SUMMARY: Readability studies on fonts--serif and sans serif

Subject: SUMMARY: Readability studies on fonts--serif and sans serif
From: "Scudder, Beth" <beth_scudder -at- retek -dot- com>
To: TECHWR-L <techwr-l -at- lists -dot- raycomm -dot- com>
Date: Mon, 6 Mar 2000 09:06:40 -0600


I recently asked for help locating studies on font readability, specifically
focusing on serif vs. sans serif fonts, that I could reference in
determining what font to use for some Web publishing my department's doing.
I got responses from about eight people, which can be summarized as follows:

(1) The user's Web browser preferences will determine the type of font, so
don't worry about font types. Just tag it appropriately (heading, body,
etc.) and the browser will sort it out. Use PDFs or graphics to maintain
specific typefaces if that's necessary.

(2) Racial memory or urban legend or common wisdom seem to think that serif
fonts are better for readability in printed documentation, and sans serif
fonts are better for readability in on-line documentation. (There's a
preference that serif fonts be larger than sans serif, on-screen.)

(3) Learn a bit about typography, design, etc., and then make your decision.
Recommended reading included _Dynamics in Document Design_ by Karen A
Schriver (Wiley, 1997, ISBN 0471-30636-3), _The Elements of Typographic
Design_ by Robert Bingham or Bringhurst, _The Non-Designer's Web Book_ by
Robin Williams, and _The Non-Designer's Design Book_ by Robin Williams.

(4) Typography is an art and requires special training. Add a typographer to
your documentation team.

(4) Consider whether you want the reader to be able to read more quickly, or
if you want to slow him or her down.

(5) Serif vs sans serif is only one of a myriad number of traits a font can
have and which can impact readability. Other traits include: font style,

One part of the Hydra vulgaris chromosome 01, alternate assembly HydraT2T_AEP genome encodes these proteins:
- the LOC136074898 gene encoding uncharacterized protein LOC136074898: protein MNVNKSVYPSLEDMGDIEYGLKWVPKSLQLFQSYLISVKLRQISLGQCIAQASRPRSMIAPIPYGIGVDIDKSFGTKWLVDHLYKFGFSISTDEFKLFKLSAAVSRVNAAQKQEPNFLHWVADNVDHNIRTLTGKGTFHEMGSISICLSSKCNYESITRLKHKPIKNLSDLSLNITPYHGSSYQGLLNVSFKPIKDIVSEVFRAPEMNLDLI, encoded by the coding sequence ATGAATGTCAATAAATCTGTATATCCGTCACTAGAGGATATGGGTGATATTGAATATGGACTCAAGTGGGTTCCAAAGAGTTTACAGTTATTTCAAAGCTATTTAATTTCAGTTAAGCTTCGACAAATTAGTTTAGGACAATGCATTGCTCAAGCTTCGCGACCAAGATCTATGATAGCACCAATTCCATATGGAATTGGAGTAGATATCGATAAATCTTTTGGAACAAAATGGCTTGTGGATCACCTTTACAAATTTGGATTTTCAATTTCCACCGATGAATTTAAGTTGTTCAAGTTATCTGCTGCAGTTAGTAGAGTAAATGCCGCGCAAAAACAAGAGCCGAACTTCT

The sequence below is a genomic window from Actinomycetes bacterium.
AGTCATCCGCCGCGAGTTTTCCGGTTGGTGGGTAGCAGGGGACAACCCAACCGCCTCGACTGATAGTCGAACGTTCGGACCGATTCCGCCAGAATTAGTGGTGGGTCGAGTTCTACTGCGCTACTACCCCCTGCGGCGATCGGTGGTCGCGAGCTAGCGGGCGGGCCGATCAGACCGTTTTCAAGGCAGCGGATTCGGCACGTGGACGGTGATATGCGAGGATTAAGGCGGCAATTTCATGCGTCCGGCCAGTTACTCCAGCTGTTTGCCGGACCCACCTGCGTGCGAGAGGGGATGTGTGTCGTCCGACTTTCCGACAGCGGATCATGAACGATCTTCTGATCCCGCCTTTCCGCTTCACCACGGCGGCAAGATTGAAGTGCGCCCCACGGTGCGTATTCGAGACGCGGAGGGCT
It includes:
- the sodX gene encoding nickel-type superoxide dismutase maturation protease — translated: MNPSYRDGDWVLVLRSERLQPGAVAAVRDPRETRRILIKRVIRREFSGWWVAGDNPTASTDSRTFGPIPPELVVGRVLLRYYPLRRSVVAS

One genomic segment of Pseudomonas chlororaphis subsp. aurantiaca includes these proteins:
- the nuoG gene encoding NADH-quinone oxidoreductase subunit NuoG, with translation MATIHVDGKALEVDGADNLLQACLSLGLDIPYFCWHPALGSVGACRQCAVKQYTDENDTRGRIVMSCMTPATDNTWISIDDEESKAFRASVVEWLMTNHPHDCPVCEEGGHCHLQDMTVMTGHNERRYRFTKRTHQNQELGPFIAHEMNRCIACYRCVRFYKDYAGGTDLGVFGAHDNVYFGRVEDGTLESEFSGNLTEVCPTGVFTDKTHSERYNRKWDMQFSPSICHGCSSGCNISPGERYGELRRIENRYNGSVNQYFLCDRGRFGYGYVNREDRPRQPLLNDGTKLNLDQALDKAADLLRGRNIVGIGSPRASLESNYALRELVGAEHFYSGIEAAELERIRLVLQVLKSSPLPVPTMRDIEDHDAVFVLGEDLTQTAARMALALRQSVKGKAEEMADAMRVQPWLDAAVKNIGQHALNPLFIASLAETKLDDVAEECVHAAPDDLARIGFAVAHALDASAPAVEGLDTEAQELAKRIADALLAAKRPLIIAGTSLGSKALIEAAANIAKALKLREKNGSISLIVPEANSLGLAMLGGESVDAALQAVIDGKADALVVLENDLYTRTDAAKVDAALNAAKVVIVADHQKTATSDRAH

font size, and compressed vs. not.

(6) Is readability really what you want, or legibility? Various definitions
of readability and legibility followed:
a. Readability refers to how easy it is to read a lot of text, and
that serif fonts are more readable for print and lengthy web pages;
legibility refers to how easy it is to recognize short bursts of text, such
as headlines, signs, buttons, etc, and says that in print and on screen,
sans serif fonts are more legible.
b. Readability is more about comprehension than it is about typeface
design; legibility is more about the distinctiveness of individual

For the curious, the actions I took were as follows:

Since my writers had asked me for a specific typeface to use, I recommended
sans serif, and listed a couple of options (Arial and Helvetica). I
mentioned that the user's preferences would determine the ultimate
appearance of the text, so advised not to worry about it too much.

I ordered a couple of the recommended books, and look forward to reading
them when they come in--not having the resources to add a typographer to my
documentation team, the desktop publisher and myself will have to manage the
task together as best we can.

I realize that I was speaking more of legibility than readability (when I
thought about it) in my original query. Sorry for any confusion that ensued.

Thanks to everyone who responded. I appreciate the help!

Beth E. Scudder
Retek, Inc.
Technical Editor/Writer
(612) 395-8874

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